[QODLink]
Archive
Liberians vote in first post-war polls
Thousands of Liberians have voted in elections in an effort to build a better future for the West African country, laid waste by one of the continent's most brutal civil wars.
Last Modified: 11 Oct 2005 16:06 GMT
Presidential election results will be announced on Wednesday
Thousands of Liberians have voted in elections in an effort to build a better future for the West African country, laid waste by one of the continent's most brutal civil wars.

At polling stations set up in churches, schools, public buildings and even rural huts and tents, crowds of voters lined up on Tuesday to take part in the first presidential and parliamentary polls since the 14-year war ended in 2003.

Out of 22 presidential hopefuls that include former soldiers and wealthy lawyers, former AC Milan striker and millionaire soccer star George Weah and former World Bank economist Ellen Johnson-Sirleaf are seen as the frontrunners.

Many Liberians were voting for the first time and saw the polls as an opportunity to leave behind a cycle of violence in Africa's oldest independent republic, founded by freed slaves from the United States in 1847.

The first partial results are expected from the National Elections Commission on Wednesday.

Voting was reported to be peaceful. At Ganta, a potential troublespot on the border with Guinea in the north, Nigerian peacekeepers patrolled the streets, backed by a UN helicopter.

Candidates

Weah and Johnson-Sirleaf had campaigned on promises to rebuild Liberia's shattered infrastructure and restore basic services such as running water and electricity.

"This is a very good day, this is the day people are exercising their democratic right ... they are doing it for the first time without fear," said Weah. His well-funded campaign had drawn huge crowds.

Vote commissioner Frances Johnson
Morris reported a trouble-free vote

If 66-year-old grandmother Johnson-Sirleaf wins, she could become Africa's first elected female president.

"I'm happy for the Liberian people. They are tired of destruction. Here they are standing up for themselves today," she said, voting in Tubmanburg, north of Monrovia.
 
Some question whether Weah, who was brought up in a Monrovia shantytown, has the qualifications and political experience to be president. His supporters retort that Harvard-trained professionals like Johnson-Sirleaf have done little to help ordinary Liberians over the past two decades.

Observer view

International observers, including former US president Jimmy Carter, praised the smooth start to voting, despite delays at some centres.

"There is extreme interest in voting, total determination for democracy and freedom," said Carter. He and other foreign monitors urged Liberians to be patient during voting and in the wait for results.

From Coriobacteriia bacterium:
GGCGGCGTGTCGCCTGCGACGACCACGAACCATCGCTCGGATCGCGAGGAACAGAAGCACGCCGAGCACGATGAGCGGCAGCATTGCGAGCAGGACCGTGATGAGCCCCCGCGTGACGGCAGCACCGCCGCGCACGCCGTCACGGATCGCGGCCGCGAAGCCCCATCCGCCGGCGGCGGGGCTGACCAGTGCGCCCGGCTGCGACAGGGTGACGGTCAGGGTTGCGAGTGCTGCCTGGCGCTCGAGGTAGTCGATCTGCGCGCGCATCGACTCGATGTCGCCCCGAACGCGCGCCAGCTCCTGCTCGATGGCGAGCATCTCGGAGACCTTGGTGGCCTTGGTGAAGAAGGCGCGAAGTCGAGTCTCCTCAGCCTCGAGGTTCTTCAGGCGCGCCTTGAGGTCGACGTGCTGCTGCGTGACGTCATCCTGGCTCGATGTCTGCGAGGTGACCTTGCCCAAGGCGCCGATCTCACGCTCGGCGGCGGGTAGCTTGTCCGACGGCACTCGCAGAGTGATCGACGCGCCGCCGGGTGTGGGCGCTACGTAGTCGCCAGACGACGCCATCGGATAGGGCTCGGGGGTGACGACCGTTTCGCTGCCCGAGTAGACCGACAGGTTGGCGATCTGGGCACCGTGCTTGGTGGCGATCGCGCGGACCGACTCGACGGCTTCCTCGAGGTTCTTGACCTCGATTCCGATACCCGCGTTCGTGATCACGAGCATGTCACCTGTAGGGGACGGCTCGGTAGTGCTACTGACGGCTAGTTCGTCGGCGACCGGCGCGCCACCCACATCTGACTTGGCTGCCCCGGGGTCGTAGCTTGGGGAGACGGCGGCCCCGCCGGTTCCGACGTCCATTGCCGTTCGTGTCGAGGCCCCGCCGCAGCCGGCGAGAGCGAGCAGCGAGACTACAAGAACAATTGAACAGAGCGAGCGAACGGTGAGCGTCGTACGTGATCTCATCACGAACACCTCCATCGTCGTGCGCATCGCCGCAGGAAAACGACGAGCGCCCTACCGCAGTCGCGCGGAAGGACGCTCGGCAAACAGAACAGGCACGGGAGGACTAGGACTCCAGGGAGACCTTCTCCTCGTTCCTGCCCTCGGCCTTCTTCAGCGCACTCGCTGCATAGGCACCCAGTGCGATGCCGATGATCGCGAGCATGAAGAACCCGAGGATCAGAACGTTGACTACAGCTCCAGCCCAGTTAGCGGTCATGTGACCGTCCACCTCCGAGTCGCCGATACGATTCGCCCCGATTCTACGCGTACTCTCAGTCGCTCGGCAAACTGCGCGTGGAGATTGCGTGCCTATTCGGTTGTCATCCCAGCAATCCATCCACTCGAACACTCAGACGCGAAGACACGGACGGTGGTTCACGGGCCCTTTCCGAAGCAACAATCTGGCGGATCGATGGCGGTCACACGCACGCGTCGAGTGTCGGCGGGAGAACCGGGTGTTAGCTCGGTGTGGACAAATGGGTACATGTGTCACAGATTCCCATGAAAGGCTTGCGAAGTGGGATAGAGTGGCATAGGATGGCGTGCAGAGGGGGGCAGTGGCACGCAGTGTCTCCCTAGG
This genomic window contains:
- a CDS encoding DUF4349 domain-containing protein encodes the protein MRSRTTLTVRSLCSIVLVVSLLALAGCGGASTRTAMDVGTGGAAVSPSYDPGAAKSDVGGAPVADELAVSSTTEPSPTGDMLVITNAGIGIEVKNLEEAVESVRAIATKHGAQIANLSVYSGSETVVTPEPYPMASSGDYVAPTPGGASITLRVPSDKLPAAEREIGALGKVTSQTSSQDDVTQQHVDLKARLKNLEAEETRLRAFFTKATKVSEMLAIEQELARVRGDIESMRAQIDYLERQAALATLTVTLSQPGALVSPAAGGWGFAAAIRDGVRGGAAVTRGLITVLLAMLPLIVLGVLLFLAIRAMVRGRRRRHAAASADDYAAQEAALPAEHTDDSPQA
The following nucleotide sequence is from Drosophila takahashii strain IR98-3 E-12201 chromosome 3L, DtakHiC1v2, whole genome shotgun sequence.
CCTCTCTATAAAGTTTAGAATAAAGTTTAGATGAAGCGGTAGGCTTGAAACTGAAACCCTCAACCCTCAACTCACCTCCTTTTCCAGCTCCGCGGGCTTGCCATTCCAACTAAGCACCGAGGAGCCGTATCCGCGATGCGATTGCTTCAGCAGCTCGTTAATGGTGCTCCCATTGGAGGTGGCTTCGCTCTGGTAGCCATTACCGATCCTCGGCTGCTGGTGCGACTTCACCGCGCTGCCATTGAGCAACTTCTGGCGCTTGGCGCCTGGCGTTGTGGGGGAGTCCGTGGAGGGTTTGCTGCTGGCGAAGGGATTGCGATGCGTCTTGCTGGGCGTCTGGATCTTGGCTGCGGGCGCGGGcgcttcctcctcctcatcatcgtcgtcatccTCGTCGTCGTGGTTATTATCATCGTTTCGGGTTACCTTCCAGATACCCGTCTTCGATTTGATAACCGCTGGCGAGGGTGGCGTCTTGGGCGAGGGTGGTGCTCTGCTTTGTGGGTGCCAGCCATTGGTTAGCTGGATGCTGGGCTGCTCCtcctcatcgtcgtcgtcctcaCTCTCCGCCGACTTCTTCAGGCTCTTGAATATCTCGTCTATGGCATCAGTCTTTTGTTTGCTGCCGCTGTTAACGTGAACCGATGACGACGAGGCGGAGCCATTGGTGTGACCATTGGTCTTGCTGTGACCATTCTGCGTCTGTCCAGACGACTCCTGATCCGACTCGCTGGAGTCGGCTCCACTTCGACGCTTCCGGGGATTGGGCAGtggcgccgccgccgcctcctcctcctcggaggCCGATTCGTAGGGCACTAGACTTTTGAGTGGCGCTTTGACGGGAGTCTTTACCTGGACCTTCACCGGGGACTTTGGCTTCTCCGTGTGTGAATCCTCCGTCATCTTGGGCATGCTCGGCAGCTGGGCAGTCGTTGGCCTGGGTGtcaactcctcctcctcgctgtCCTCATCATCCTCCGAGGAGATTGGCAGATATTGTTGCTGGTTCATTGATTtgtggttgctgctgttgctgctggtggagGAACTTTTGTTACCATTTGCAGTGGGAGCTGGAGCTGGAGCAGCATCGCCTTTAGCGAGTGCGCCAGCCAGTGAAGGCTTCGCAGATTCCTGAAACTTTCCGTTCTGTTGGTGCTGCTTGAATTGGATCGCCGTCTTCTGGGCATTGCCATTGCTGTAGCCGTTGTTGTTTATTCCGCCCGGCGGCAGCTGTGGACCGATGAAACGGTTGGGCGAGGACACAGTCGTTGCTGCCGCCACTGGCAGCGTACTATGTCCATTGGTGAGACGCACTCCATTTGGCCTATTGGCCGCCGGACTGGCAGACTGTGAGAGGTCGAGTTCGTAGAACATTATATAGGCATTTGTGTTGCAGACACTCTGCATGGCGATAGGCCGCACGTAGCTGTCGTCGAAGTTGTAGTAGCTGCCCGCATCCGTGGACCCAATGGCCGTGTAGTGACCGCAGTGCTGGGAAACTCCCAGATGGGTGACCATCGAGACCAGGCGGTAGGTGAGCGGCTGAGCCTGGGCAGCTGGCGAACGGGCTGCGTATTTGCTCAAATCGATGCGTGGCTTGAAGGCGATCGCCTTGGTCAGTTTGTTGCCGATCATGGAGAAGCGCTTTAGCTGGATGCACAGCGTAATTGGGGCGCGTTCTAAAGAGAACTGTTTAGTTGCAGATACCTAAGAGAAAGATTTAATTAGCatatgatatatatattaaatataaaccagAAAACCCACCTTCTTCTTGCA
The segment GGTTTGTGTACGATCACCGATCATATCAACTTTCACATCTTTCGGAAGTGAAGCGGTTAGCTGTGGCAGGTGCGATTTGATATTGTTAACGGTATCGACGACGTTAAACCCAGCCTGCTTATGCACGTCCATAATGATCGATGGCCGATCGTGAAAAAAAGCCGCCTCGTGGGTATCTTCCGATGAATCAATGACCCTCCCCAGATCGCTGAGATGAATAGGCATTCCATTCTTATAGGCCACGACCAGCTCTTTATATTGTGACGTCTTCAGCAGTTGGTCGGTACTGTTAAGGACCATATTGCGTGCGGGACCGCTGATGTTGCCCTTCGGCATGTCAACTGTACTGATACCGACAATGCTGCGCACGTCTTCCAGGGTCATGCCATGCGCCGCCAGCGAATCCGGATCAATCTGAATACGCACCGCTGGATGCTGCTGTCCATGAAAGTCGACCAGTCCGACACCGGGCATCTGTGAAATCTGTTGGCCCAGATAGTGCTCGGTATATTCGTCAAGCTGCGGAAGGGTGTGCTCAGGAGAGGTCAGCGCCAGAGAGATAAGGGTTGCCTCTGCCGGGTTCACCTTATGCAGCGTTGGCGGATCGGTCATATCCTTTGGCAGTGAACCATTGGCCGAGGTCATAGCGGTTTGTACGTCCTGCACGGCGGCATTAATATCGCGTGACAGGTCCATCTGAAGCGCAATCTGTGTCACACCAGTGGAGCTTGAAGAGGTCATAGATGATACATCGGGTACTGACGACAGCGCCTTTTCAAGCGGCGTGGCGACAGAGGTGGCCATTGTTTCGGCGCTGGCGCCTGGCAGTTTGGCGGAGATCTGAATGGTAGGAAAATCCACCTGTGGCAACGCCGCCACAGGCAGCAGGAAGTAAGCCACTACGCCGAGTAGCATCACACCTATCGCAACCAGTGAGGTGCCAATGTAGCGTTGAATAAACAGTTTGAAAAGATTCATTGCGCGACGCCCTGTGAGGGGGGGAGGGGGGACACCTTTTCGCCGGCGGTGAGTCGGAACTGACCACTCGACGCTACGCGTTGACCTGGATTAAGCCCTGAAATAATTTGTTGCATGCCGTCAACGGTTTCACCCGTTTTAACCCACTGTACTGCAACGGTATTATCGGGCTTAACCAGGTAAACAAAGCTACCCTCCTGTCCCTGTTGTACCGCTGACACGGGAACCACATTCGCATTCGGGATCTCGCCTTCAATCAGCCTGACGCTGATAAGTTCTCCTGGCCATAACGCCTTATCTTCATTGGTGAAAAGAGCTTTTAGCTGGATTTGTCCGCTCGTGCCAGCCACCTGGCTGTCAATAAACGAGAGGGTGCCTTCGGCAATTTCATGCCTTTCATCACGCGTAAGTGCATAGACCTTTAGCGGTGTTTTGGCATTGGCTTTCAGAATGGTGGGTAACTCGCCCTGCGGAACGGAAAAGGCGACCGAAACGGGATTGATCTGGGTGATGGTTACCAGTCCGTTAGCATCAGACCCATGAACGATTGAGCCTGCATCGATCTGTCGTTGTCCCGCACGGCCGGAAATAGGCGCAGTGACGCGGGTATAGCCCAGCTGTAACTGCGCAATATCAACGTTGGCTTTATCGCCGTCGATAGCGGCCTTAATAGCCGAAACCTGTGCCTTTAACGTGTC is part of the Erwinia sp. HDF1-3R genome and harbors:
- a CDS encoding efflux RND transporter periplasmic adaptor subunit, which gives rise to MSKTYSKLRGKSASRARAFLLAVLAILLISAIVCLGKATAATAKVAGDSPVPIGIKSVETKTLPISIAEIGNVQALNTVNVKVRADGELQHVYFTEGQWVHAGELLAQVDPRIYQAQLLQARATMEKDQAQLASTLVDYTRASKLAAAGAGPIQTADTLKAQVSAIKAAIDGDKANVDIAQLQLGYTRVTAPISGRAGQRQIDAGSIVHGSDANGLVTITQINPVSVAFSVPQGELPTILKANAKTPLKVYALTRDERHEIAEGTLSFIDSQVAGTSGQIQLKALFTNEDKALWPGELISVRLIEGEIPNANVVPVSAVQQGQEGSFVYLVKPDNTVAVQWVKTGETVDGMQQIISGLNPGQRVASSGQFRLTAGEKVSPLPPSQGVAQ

In northern Lofa County, a UN helicopter had to transport the staff of one polling station across a swollen river.

Key to the new president's ability to govern will be the balance of power in the 30-seat Senate and 64-seat House of Representatives, which were also being elected on Tuesday.

Terrible history

Until a 2003 peace deal, Liberia was torn apart by 14 years of on-off fighting in which child soldiers high on drugs wielded grenade launchers and Kalashnikovs.

A quarter of a million people were killed and almost a third of the population was forced to flee their homes.

From New York, UN Secretary-General Kofi Annan called on "all Liberians to participate in large numbers and in a peaceful manner in this historic election".

Source:
Reuters
Topics in this article
People
Country
Organisation
Featured on Al Jazeera
At least 25 tax collectors have been killed since 2012 in Mogadishu, a city awash in weapons and abject poverty.
Tokyo government claims its homeless population has hit a record low, but analysts - and the homeless - beg to differ.
3D printers can cheaply construct homes and could soon be deployed to help victims of catastrophe rebuild their lives.
Lack of child protection laws means abandoned and orphaned kids rely heavily on the care of strangers.
Featured
Booming global trade in 50-million-year-old amber stones is lucrative, controversial, and extremely dangerous.
Legendary Native-American High Bird was trained in ancient warrior traditions, which he employed in World War II.
Hounded opposition figure says he's hoping for the best at sodomy appeal but prepared to return to prison.
Fears of rising Islamophobia and racial profiling after two soldiers killed in separate incidents.
Group's culture of summary justice is back in Northern Ireland's spotlight after new sexual assault accusations.